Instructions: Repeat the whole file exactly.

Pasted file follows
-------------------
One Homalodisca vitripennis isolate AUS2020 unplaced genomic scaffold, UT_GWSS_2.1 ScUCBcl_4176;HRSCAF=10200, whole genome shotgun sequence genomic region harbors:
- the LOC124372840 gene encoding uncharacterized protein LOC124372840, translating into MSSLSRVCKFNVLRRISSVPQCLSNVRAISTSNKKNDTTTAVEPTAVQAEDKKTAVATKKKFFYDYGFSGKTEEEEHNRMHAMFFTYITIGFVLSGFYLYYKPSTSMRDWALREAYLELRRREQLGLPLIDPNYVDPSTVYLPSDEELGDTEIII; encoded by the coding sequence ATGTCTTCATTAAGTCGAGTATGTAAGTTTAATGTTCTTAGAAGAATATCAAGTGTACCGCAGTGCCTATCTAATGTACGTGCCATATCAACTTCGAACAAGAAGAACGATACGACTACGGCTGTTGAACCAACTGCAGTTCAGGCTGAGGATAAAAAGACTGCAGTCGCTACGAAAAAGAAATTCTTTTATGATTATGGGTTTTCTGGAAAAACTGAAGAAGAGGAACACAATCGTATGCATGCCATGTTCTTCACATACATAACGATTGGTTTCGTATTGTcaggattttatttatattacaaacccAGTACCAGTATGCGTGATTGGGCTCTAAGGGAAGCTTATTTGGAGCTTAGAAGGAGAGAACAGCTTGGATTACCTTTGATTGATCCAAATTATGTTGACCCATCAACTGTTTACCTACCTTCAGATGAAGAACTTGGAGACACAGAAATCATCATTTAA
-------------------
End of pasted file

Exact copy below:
One Homalodisca vitripennis isolate AUS2020 unplaced genomic scaffold, UT_GWSS_2.1 ScUCBcl_4176;HRSCAF=10200, whole genome shotgun sequence genomic region harbors:
- the LOC124372840 gene encoding uncharacterized protein LOC124372840, translating into MSSLSRVCKFNVLRRISSVPQCLSNVRAISTSNKKNDTTTAVEPTAVQAEDKKTAVATKKKFFYDYGFSGKTEEEEHNRMHAMFFTYITIGFVLSGFYLYYKPSTSMRDWALREAYLELRRREQLGLPLIDPNYVDPSTVYLPSDEELGDTEIII; encoded by the coding sequence ATGTCTTCATTAAGTCGAGTATGTAAGTTTAATGTTCTTAGAAGAATATCAAGTGTACCGCAGTGCCTATCTAATGTACGTGCCATATCAACTTCGAACAAGAAGAACGATACGACTACGGCTGTTGAACCAACTGCAGTTCAGGCTGAGGATAAAAAGACTGCAGTCGCTACGAAAAAGAAATTCTTTTATGATTATGGGTTTTCTGGAAAAACTGAAGAAGAGGAACACAATCGTATGCATGCCATGTTCTTCACATACATAACGATTGGTTTCGTATTGTcaggattttatttatattacaaacccAGTACCAGTATGCGTGATTGGGCTCTAAGGGAAGCTTATTTGGAGCTTAGAAGGAGAGAACAGCTTGGATTACCTTTGATTGATCCAAATTATGTTGACCCATCAACTGTTTACCTACCTTCAGATGAAGAACTTGGAGACACAGAAATCATCATTTAA